Last but not least, you can’t forget about your device itself. If you own a smartphone or tablet, you likely use it for everything: pictures, payments, and passing the time. Be sure to use your device’s built-in security and back-up features. As device technology evolves, security measures will continue to evolve with it. For instance, using a password to unlock a screen was once the norm, but now users can also opt for fingerprint scans or facial recognition.
Online Banking, Credit Card & Financial Management Tips for Cybersecurity
So far, we discussed general tips for keeping your identity safe across the web and devices. We’ll wrap up this post with additional tips more specific to financial accounts.
Generally speaking, banks, credit unions, mortgage lenders, credit card companies, and other financial institutions—as well as ecommerce websites—offer security measures for their customers, some required, some optional. We recommend maximizing these provided safety features for ultimate protection.
Pesky text messages at inopportune times aren’t fun. But real-time notifications are a game-changer. Before online banking, it was harder to spot fraudulent transactions—and it also took longer. You might have to wait until your monthly statement arrives in the mail to notice something off. Today, around-the-clock access to transaction history helps us keep a closer eye on our financial health. Instant text, email, and phone call alerts add a layer of security.
Enable other notifications for cybersecurity.
Aside from fraud alerts, your bank might offer an array of instances for which you can receive an instant email and/or text notification, including a failed login attempt, a password change, or when your balance hits a certain level. Setting up these notifications can give you incredible peace of mind.
Give yourself an allowance. Sort of. Another way to prevent excessive fraudulent charges (or even misuse by others who might have access to your account) is to set daily withdrawal limits on your bank account or daily spending limits on a credit card. If you’re planning to make a significant purchase, like new appliances or airline tickets, you can always contact your institution to make an exception for a specific day.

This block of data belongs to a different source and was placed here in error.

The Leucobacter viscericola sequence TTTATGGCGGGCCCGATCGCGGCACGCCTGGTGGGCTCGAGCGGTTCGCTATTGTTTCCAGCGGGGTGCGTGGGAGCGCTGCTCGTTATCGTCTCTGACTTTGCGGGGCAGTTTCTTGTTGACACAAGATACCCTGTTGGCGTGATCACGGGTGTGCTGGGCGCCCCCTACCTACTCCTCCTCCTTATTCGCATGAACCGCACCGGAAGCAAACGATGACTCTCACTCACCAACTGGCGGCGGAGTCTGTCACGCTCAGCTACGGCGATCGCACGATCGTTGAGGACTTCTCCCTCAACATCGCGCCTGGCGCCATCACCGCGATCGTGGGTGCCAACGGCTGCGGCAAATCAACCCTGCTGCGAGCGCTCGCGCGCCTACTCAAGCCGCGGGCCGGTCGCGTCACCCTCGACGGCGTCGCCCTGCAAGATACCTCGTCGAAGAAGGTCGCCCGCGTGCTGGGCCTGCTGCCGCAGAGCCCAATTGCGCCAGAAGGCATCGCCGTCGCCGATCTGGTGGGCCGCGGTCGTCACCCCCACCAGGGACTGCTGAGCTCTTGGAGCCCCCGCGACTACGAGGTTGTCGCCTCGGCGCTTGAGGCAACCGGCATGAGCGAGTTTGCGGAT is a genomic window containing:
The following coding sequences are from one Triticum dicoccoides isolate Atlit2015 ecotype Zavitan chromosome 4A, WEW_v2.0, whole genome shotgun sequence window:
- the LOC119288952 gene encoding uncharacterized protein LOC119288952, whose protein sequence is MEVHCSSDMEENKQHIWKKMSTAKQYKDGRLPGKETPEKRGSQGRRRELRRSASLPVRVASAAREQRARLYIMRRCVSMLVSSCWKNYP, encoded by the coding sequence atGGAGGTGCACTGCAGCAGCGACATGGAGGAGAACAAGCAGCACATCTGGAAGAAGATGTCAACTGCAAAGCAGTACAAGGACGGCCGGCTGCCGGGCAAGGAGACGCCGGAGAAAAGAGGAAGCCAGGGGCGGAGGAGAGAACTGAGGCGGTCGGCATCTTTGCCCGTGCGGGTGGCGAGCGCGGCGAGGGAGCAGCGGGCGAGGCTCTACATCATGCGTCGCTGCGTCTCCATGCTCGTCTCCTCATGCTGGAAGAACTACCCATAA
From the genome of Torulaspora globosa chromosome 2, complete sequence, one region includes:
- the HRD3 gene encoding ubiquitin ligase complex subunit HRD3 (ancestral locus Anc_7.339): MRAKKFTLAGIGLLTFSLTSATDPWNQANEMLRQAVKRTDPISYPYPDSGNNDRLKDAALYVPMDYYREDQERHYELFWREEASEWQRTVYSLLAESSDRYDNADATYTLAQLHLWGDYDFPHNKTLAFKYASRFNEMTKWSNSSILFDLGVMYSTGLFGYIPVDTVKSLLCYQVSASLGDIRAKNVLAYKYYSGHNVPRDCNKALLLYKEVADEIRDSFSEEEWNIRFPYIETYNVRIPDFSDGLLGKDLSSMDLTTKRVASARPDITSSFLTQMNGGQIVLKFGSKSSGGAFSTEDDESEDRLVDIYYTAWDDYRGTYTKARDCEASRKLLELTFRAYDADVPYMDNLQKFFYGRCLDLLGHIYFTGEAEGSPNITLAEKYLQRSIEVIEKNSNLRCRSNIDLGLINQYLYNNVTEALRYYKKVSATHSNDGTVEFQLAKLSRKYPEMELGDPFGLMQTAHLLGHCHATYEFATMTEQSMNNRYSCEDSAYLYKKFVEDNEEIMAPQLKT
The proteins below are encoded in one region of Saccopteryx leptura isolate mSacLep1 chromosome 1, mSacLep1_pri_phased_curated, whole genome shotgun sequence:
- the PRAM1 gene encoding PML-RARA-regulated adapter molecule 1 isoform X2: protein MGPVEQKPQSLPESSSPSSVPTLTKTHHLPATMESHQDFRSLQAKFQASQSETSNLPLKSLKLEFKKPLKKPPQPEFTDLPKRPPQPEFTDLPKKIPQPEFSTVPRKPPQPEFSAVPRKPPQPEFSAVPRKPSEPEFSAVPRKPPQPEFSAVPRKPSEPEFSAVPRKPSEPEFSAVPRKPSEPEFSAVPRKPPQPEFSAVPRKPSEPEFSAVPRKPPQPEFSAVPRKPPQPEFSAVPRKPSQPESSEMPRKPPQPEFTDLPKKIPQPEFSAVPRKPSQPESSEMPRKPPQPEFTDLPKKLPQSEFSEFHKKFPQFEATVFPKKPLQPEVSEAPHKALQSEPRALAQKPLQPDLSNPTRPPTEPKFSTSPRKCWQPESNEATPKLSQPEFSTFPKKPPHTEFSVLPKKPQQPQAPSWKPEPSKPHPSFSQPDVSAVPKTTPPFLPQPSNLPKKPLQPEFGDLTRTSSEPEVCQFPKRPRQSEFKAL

If you access your accounts from your smartphone, always use the most up-to-date version of your bank or financial institution’s app. While there could be many months between major software upgrades, many organizations constantly release small-yet-important updates that improve usability and tighten security.
Many online banking and credit card accounts now come standard with credit report monitoring, so it’s easier than ever to keep an eye on your collective credit history. If you’re in a solid place financially, it might not always be top of mind to take a peek at your credit score or scan through your report summary. However, for the sake of protecting your assets, it’s worthwhile to check all three agencies (Equifax, Experian, and Transunion) regularly, especially for any new accounts or inquiries that you didn’t open or initiate.
Whether required by law or driven by professional ethics, online platforms generally do all they can to protect customer and client data for cybersecurity reasons. Still, some of this responsibility lies in the users themselves. Be sure to keep yourself, your data, and your assets safe by using the most current software, recommended security features, and password best practices.
Further reading: The FDIC has a page on its website dedicated to consumer safety and cybersecurity, which offers a wealth of information on identity theft, fraud, and more.
If you want to be assured you’re working with a firm that takes your privacy and security seriously, seeking out a fiduciary such as Domani Wealth is key. Businesses like ours are regulated to require advisors to act in the best interest of our clients – you’ll find many financial advisors and institutions aren’t held to the same standard. If you’d like to start a conversation or get a second opinion about managing your accounts or your financial future, we’re always happy to touch base. You can get in touch with us by booking an appointment, calling us at 855-855-5455, or emailing firstname.lastname@example.org.